The train moved grudgingly out of Liverpool Street Station, wheels screeching, sparks showering the tunnel walls. A ponderous withdrawal. Grime had become organic to the brick and cement facades which lined the rail network, their windows staring out bleakly.
Jackson Pryde flicked a Camel out of its flimsy pack, licked the unfiltered end lightly. It hung on his dry lips. The gold cigarette lighter was heavy in his hand. He loved rolling it around between his fingers for its satiny feel. He lurched into the empty corridor, forced the security window down and blew smoke into the 5-inch gap. Tried a smoke ring, tongue folded up into a funnel. One, two, three rings, each a perfect circle before being sucked to nothingness in the metallic air.
He watched the changing cityscape which was oblivious to the steadily bolting train – drab in its mottled red brickwork; leafless plane trees struggling to survive; endless Victorian terraced houses terrorising any notion of curves, cars banked up on pavements. An occasional church spire, probably the venue of a youth club. To think he was a Londoner!. And in three hours he’d be gliding through the narrow lanes of Norfolk.
His mountain bike was securely locked up in the guards van. Soon he’d be cycling past harvest fields and up towards the Wash. He’d arrive on Big Tone’s doorstep gripping the bike’s handlebars, smiling in a self-deprecating way and saying: ‘Hello Tone, pal, here’s a surprise for you.’ And Big Tone would grasp him by the shoulders almost about to kiss him and say ‘Prydey, mate. What you doing here? Cynthia, look who’s here. Come on, quickly Cynth. Got a surprise for you. You staying Prydey, of course. Put your toe down mate – get the bike inside.’
And this would be his welcome – as ever warm and loving. Who said crooks had no heart? Big Tone had done his bit. A sort of Robin Hood. Robbed the rich – a couple of banks – which gave courage to the poor – even if they didn’t actually get the benefits of his hard work. He was a rebel, was Tone. An example to those who’d never made it. And Cynthia, well she was his support. Always well-dressed. Learnt it as a barmaid. They’d fought their way up. Done a bit inside. Now they were just an ordinary middle-aged couple living a quiet life in a quaint country village. Jackson hoped to do the same one day.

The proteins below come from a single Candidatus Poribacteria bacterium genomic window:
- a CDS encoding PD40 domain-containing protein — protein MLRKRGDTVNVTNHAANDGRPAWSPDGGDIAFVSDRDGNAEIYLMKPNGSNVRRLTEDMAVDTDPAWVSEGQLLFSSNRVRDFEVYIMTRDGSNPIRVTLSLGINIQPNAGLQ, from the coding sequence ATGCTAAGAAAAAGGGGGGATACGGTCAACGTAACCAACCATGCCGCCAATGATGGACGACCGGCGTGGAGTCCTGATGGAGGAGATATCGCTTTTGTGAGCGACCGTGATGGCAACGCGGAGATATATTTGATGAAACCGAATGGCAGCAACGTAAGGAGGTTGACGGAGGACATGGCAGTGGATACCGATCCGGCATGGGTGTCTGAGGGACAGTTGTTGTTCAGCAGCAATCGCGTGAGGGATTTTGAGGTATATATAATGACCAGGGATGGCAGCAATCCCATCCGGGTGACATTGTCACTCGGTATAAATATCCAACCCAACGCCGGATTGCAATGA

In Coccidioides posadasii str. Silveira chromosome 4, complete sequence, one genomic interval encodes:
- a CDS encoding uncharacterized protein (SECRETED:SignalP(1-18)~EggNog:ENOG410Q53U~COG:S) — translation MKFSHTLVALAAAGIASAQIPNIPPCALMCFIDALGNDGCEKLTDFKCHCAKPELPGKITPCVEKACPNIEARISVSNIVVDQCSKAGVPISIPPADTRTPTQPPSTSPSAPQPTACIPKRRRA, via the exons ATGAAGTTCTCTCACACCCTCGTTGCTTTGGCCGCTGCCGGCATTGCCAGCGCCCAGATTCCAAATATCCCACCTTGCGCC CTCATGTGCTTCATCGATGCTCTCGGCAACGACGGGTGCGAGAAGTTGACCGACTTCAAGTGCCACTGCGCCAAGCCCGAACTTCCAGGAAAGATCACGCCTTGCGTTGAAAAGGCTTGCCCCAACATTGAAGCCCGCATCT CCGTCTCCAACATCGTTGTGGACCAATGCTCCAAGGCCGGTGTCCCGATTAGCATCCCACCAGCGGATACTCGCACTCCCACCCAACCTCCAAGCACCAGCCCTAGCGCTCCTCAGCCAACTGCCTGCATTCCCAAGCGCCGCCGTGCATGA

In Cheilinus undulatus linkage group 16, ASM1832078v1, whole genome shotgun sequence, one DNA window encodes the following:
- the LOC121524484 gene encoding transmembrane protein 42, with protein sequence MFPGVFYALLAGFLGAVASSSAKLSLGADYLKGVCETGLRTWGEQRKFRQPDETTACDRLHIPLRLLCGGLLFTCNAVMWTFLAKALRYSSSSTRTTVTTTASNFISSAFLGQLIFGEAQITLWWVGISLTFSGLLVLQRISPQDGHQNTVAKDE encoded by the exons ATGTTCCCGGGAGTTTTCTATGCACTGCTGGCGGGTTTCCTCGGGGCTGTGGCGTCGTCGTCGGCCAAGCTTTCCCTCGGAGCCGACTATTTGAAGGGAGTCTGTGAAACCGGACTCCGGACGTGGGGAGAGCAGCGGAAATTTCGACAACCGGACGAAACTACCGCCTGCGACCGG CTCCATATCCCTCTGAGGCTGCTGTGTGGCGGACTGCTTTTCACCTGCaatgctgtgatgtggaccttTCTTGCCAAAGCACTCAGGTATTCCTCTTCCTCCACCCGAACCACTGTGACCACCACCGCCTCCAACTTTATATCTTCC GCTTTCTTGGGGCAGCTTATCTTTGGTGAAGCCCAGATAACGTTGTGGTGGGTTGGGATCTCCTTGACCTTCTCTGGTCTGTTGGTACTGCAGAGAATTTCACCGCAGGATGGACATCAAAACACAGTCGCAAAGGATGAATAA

Ah, travel, walkabout. How he loved a walkabout and now he could indulge his desire. Free – he was free. No more Pamela. She’d walked out, disappeared into who knows where in the suburbs of south London. She could pluck her eyebrows to her heart’s content now and leave her toenail clippings scattered on the carpet. Only the boys left, and they were old enough to take care of themselves. Involuntarily he found himself humming a tune which matched the swaying of the carriage – ‘A life on the ocean wave. . . ‘ Blew a fresh smoke ring from a fresh Camel, this time down the corridor, and thought gleefully of his bike waiting impatiently to be mounted.